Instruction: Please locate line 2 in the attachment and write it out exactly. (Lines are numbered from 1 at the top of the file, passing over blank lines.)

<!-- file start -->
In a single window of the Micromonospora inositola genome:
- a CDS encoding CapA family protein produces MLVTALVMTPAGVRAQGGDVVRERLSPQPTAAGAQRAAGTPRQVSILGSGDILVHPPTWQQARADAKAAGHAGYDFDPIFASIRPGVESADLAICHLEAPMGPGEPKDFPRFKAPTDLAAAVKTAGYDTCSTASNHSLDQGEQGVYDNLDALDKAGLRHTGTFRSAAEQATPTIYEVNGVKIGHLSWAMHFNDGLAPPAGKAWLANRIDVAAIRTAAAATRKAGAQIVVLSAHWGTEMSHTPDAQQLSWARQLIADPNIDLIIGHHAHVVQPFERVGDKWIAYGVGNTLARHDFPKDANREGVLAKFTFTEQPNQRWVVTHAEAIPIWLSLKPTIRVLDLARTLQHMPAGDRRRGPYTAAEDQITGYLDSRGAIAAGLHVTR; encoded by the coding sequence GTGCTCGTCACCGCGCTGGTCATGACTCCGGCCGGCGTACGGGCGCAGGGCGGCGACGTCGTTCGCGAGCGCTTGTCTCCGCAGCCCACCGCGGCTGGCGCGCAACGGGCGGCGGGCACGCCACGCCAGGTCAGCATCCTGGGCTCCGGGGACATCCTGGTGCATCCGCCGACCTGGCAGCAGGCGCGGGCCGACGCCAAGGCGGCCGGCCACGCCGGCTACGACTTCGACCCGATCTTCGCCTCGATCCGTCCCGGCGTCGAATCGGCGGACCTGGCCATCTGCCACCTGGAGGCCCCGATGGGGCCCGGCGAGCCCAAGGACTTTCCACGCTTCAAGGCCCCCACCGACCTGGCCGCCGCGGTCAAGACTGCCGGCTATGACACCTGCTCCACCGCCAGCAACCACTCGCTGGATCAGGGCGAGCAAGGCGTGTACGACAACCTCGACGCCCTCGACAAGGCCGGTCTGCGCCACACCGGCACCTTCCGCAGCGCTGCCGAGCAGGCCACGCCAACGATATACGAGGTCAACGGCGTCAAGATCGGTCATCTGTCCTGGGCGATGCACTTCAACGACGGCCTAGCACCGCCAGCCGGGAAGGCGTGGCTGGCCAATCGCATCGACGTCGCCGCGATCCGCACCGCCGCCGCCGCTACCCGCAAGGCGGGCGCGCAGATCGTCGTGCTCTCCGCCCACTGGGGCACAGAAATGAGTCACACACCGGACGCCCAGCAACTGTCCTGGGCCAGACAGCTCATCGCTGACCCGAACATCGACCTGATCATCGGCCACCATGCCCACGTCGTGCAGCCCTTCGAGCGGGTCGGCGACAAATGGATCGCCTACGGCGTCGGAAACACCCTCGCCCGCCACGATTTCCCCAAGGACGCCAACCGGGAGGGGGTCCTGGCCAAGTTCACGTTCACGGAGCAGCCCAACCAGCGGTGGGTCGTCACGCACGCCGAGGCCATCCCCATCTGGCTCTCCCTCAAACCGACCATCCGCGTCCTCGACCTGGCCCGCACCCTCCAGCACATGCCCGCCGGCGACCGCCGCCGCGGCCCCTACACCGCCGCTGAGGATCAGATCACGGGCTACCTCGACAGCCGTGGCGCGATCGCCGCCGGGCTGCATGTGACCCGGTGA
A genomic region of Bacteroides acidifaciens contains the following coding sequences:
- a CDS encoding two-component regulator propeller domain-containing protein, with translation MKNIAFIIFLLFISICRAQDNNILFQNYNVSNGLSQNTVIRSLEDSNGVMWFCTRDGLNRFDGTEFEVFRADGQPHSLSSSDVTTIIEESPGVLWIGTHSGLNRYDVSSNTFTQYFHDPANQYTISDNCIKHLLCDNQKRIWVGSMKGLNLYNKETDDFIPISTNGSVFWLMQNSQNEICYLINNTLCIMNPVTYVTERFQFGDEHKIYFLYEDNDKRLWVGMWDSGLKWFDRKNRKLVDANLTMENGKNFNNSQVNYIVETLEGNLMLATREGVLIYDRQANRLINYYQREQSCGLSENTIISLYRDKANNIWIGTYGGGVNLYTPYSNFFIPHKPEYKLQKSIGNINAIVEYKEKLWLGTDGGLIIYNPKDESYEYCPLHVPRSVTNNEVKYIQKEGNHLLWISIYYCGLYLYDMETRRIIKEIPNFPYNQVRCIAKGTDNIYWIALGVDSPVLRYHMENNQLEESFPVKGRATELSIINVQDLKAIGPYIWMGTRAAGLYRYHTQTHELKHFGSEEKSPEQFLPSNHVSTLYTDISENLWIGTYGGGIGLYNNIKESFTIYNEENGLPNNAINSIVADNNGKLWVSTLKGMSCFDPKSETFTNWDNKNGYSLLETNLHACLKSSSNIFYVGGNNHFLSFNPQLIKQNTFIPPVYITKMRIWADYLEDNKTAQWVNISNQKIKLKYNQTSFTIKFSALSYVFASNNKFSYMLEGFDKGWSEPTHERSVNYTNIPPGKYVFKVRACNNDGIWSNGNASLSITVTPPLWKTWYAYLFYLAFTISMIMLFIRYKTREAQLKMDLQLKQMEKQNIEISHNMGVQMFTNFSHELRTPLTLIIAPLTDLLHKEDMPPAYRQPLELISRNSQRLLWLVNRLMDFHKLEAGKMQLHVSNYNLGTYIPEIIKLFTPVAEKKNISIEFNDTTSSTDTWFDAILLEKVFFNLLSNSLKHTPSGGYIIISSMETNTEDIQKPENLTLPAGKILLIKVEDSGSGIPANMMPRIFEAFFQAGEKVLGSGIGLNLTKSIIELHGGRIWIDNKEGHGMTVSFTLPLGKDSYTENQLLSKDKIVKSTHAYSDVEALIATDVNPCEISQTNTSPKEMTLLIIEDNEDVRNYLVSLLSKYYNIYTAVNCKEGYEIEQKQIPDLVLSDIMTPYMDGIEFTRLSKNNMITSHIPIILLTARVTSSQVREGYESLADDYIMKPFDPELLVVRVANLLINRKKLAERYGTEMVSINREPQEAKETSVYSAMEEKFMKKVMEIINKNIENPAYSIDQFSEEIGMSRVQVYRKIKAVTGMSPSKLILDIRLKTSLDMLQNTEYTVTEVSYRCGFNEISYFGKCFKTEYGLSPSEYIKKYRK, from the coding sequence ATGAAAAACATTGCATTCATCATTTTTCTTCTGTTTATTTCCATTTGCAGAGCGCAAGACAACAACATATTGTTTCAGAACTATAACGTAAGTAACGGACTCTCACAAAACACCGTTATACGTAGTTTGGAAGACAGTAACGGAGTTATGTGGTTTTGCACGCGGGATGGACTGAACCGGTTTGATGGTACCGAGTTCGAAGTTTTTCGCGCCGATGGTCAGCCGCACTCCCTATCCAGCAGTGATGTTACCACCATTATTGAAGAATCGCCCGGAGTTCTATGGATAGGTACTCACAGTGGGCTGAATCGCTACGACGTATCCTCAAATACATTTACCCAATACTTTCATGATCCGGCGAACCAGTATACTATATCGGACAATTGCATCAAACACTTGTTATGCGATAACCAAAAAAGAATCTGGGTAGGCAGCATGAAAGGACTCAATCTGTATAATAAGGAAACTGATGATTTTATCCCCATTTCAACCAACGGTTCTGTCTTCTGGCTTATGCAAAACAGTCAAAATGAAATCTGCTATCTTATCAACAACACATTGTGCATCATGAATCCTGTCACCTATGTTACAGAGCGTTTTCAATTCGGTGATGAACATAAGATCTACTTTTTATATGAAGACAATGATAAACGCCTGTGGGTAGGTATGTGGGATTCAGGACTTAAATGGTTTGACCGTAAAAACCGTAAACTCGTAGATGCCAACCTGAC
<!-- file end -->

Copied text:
- a CDS encoding CapA family protein produces MLVTALVMTPAGVRAQGGDVVRERLSPQPTAAGAQRAAGTPRQVSILGSGDILVHPPTWQQARADAKAAGHAGYDFDPIFASIRPGVESADLAICHLEAPMGPGEPKDFPRFKAPTDLAAAVKTAGYDTCSTASNHSLDQGEQGVYDNLDALDKAGLRHTGTFRSAAEQATPTIYEVNGVKIGHLSWAMHFNDGLAPPAGKAWLANRIDVAAIRTAAAATRKAGAQIVVLSAHWGTEMSHTPDAQQLSWARQLIADPNIDLIIGHHAHVVQPFERVGDKWIAYGVGNTLARHDFPKDANREGVLAKFTFTEQPNQRWVVTHAEAIPIWLSLKPTIRVLDLARTLQHMPAGDRRRGPYTAAEDQITGYLDSRGAIAAGLHVTR; encoded by the coding sequence GTGCTCGTCACCGCGCTGGTCATGACTCCGGCCGGCGTACGGGCGCAGGGCGGCGACGTCGTTCGCGAGCGCTTGTCTCCGCAGCCCACCGCGGCTGGCGCGCAACGGGCGGCGGGCACGCCACGCCAGGTCAGCATCCTGGGCTCCGGGGACATCCTGGTGCATCCGCCGACCTGGCAGCAGGCGCGGGCCGACGCCAAGGCGGCCGGCCACGCCGGCTACGACTTCGACCCGATCTTCGCCTCGATCCGTCCCGGCGTCGAATCGGCGGACCTGGCCATCTGCCACCTGGAGGCCCCGATGGGGCCCGGCGAGCCCAAGGACTTTCCACGCTTCAAGGCCCCCACCGACCTGGCCGCCGCGGTCAAGACTGCCGGCTATGACACCTGCTCCACCGCCAGCAACCACTCGCTGGATCAGGGCGAGCAAGGCGTGTACGACAACCTCGACGCCCTCGACAAGGCCGGTCTGCGCCACACCGGCACCTTCCGCAGCGCTGCCGAGCAGGCCACGCCAACGATATACGAGGTCAACGGCGTCAAGATCGGTCATCTGTCCTGGGCGATGCACTTCAACGACGGCCTAGCACCGCCAGCCGGGAAGGCGTGGCTGGCCAATCGCATCGACGTCGCCGCGATCCGCACCGCCGCCGCCGCTACCCGCAAGGCGGGCGCGCAGATCGTCGTGCTCTCCGCCCACTGGGGCACAGAAATGAGTCACACACCGGACGCCCAGCAACTGTCCTGGGCCAGACAGCTCATCGCTGACCCGAACATCGACCTGATCATCGGCCACCATGCCCACGTCGTGCAGCCCTTCGAGCGGGTCGGCGACAAATGGATCGCCTACGGCGTCGGAAACACCCTCGCCCGCCACGATTTCCCCAAGGACGCCAACCGGGAGGGGGTCCTGGCCAAGTTCACGTTCACGGAGCAGCCCAACCAGCGGTGGGTCGTCACGCACGCCGAGGCCATCCCCATCTGGCTCTCCCTCAAACCGACCATCCGCGTCCTCGACCTGGCCCGCACCCTCCAGCACATGCCCGCCGGCGACCGCCGCCGCGGCCCCTACACCGCCGCTGAGGATCAGATCACGGGCTACCTCGACAGCCGTGGCGCGATCGCCGCCGGGCTGCATGTGACCCGGTGA